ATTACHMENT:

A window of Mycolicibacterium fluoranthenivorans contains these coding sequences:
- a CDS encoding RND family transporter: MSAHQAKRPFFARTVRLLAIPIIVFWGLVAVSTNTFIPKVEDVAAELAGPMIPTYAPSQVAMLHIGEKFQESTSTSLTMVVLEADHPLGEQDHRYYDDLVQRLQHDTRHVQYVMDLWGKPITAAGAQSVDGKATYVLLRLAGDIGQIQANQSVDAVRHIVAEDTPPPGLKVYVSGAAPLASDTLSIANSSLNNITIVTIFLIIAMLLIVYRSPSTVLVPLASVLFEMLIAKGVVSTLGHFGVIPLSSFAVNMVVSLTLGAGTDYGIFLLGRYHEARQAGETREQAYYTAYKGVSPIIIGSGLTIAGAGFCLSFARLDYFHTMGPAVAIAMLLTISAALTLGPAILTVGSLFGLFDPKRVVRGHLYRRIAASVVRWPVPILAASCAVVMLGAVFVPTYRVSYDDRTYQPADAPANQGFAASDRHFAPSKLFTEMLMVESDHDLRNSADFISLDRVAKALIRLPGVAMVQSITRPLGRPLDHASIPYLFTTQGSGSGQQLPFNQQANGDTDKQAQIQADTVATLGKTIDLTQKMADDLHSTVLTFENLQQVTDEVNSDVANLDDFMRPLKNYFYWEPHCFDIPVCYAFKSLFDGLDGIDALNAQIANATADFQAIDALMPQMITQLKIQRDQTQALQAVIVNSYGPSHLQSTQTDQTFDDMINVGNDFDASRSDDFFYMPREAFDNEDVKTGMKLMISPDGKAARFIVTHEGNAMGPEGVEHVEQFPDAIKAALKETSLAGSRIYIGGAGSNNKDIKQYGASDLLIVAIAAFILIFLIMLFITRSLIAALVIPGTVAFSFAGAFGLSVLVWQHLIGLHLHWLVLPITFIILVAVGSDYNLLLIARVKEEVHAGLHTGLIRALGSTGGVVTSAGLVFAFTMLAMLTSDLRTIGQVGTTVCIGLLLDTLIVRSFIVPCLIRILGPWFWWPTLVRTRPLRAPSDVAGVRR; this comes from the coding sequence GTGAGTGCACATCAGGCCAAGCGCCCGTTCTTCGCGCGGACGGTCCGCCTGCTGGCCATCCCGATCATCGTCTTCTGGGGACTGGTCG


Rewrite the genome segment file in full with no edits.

A window of Mycolicibacterium fluoranthenivorans contains these coding sequences:
- a CDS encoding RND family transporter: MSAHQAKRPFFARTVRLLAIPIIVFWGLVAVSTNTFIPKVEDVAAELAGPMIPTYAPSQVAMLHIGEKFQESTSTSLTMVVLEADHPLGEQDHRYYDDLVQRLQHDTRHVQYVMDLWGKPITAAGAQSVDGKATYVLLRLAGDIGQIQANQSVDAVRHIVAEDTPPPGLKVYVSGAAPLASDTLSIANSSLNNITIVTIFLIIAMLLIVYRSPSTVLVPLASVLFEMLIAKGVVSTLGHFGVIPLSSFAVNMVVSLTLGAGTDYGIFLLGRYHEARQAGETREQAYYTAYKGVSPIIIGSGLTIAGAGFCLSFARLDYFHTMGPAVAIAMLLTISAALTLGPAILTVGSLFGLFDPKRVVRGHLYRRIAASVVRWPVPILAASCAVVMLGAVFVPTYRVSYDDRTYQPADAPANQGFAASDRHFAPSKLFTEMLMVESDHDLRNSADFISLDRVAKALIRLPGVAMVQSITRPLGRPLDHASIPYLFTTQGSGSGQQLPFNQQANGDTDKQAQIQADTVATLGKTIDLTQKMADDLHSTVLTFENLQQVTDEVNSDVANLDDFMRPLKNYFYWEPHCFDIPVCYAFKSLFDGLDGIDALNAQIANATADFQAIDALMPQMITQLKIQRDQTQALQAVIVNSYGPSHLQSTQTDQTFDDMINVGNDFDASRSDDFFYMPREAFDNEDVKTGMKLMISPDGKAARFIVTHEGNAMGPEGVEHVEQFPDAIKAALKETSLAGSRIYIGGAGSNNKDIKQYGASDLLIVAIAAFILIFLIMLFITRSLIAALVIPGTVAFSFAGAFGLSVLVWQHLIGLHLHWLVLPITFIILVAVGSDYNLLLIARVKEEVHAGLHTGLIRALGSTGGVVTSAGLVFAFTMLAMLTSDLRTIGQVGTTVCIGLLLDTLIVRSFIVPCLIRILGPWFWWPTLVRTRPLRAPSDVAGVRR; this comes from the coding sequence GTGAGTGCACATCAGGCCAAGCGCCCGTTCTTCGCGCGGACGGTCCGCCTGCTGGCCATCCCGATCATCGTCTTCTGGGGACTGGTCG